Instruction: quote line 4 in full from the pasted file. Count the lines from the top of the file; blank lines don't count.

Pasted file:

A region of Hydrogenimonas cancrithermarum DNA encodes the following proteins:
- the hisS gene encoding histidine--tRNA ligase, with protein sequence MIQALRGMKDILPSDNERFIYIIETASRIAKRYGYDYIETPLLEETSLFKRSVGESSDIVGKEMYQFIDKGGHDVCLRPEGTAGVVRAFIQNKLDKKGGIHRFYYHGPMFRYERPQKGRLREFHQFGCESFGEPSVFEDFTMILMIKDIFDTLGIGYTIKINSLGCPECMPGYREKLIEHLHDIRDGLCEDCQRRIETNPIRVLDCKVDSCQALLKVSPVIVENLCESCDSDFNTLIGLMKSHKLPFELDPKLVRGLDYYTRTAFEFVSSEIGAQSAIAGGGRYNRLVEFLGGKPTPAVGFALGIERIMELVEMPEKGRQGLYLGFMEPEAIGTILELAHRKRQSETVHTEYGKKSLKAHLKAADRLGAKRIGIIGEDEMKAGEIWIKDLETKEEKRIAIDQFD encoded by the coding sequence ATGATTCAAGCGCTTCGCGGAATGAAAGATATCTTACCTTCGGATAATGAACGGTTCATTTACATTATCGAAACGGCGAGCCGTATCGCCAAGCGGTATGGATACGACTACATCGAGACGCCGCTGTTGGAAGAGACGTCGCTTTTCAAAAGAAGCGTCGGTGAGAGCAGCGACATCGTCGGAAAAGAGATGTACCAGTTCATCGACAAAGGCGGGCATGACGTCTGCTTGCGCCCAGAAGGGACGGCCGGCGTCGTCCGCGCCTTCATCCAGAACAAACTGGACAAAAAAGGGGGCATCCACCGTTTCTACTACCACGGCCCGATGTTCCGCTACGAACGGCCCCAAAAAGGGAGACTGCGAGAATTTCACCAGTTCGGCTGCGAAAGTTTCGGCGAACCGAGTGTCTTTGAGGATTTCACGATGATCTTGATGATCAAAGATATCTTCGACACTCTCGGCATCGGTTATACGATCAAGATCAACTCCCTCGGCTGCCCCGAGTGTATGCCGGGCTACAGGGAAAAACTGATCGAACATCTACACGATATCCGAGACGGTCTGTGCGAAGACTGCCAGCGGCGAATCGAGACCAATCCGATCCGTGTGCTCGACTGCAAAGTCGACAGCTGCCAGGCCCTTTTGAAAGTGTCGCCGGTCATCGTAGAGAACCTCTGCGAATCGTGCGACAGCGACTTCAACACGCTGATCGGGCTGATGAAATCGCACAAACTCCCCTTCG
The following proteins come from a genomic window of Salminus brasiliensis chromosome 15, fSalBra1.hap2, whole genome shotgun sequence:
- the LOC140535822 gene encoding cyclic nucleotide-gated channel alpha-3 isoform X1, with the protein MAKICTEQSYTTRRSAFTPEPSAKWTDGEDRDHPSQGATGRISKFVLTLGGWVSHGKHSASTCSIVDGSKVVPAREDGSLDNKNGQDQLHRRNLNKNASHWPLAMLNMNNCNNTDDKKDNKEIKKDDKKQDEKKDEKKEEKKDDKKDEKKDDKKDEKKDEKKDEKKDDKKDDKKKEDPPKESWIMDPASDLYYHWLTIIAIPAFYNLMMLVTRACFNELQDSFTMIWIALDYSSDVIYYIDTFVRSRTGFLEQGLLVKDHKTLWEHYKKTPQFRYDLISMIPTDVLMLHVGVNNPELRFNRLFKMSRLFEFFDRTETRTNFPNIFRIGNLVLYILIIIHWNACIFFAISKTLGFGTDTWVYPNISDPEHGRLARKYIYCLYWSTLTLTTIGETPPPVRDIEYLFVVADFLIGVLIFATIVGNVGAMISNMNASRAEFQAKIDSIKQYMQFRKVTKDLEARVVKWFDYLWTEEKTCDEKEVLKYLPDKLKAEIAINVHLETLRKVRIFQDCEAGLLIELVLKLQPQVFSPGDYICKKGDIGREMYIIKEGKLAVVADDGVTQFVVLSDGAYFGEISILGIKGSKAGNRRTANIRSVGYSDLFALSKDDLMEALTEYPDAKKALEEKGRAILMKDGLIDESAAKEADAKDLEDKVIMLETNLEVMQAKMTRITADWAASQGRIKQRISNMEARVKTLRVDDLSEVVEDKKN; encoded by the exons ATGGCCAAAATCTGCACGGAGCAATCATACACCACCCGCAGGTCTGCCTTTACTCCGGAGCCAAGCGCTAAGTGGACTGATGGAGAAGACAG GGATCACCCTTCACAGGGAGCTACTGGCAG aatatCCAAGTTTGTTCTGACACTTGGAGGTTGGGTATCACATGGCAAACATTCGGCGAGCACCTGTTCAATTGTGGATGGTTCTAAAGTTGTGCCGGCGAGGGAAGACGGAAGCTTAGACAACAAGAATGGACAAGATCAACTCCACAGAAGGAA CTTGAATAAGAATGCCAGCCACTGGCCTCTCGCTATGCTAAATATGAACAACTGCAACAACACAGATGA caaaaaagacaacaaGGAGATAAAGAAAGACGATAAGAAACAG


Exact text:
- the LOC140535822 gene encoding cyclic nucleotide-gated channel alpha-3 isoform X1, with the protein MAKICTEQSYTTRRSAFTPEPSAKWTDGEDRDHPSQGATGRISKFVLTLGGWVSHGKHSASTCSIVDGSKVVPAREDGSLDNKNGQDQLHRRNLNKNASHWPLAMLNMNNCNNTDDKKDNKEIKKDDKKQDEKKDEKKEEKKDDKKDEKKDDKKDEKKDEKKDEKKDDKKDDKKKEDPPKESWIMDPASDLYYHWLTIIAIPAFYNLMMLVTRACFNELQDSFTMIWIALDYSSDVIYYIDTFVRSRTGFLEQGLLVKDHKTLWEHYKKTPQFRYDLISMIPTDVLMLHVGVNNPELRFNRLFKMSRLFEFFDRTETRTNFPNIFRIGNLVLYILIIIHWNACIFFAISKTLGFGTDTWVYPNISDPEHGRLARKYIYCLYWSTLTLTTIGETPPPVRDIEYLFVVADFLIGVLIFATIVGNVGAMISNMNASRAEFQAKIDSIKQYMQFRKVTKDLEARVVKWFDYLWTEEKTCDEKEVLKYLPDKLKAEIAINVHLETLRKVRIFQDCEAGLLIELVLKLQPQVFSPGDYICKKGDIGREMYIIKEGKLAVVADDGVTQFVVLSDGAYFGEISILGIKGSKAGNRRTANIRSVGYSDLFALSKDDLMEALTEYPDAKKALEEKGRAILMKDGLIDESAAKEADAKDLEDKVIMLETNLEVMQAKMTRITADWAASQGRIKQRISNMEARVKTLRVDDLSEVVEDKKN; encoded by the exons ATGGCCAAAATCTGCACGGAGCAATCATACACCACCCGCAGGTCTGCCTTTACTCCGGAGCCAAGCGCTAAGTGGACTGATGGAGAAGACAG GGATCACCCTTCACAGGGAGCTACTGGCAG aatatCCAAGTTTGTTCTGACACTTGGAGGTTGGGTATCACATGGCAAACATTCGGCGAGCACCTGTTCAATTGTGGATGGTTCTAAAGTTGTGCCGGCGAGGGAAGACGGAAGCTTAGACAACAAGAATGGACAAGATCAACTCCACAGAAGGAA CTTGAATAAGAATGCCAGCCACTGGCCTCTCGCTATGCTAAATATGAACAACTGCAACAACACAGATGA caaaaaagacaacaaGGAGATAAAGAAAGACGATAAGAAACAG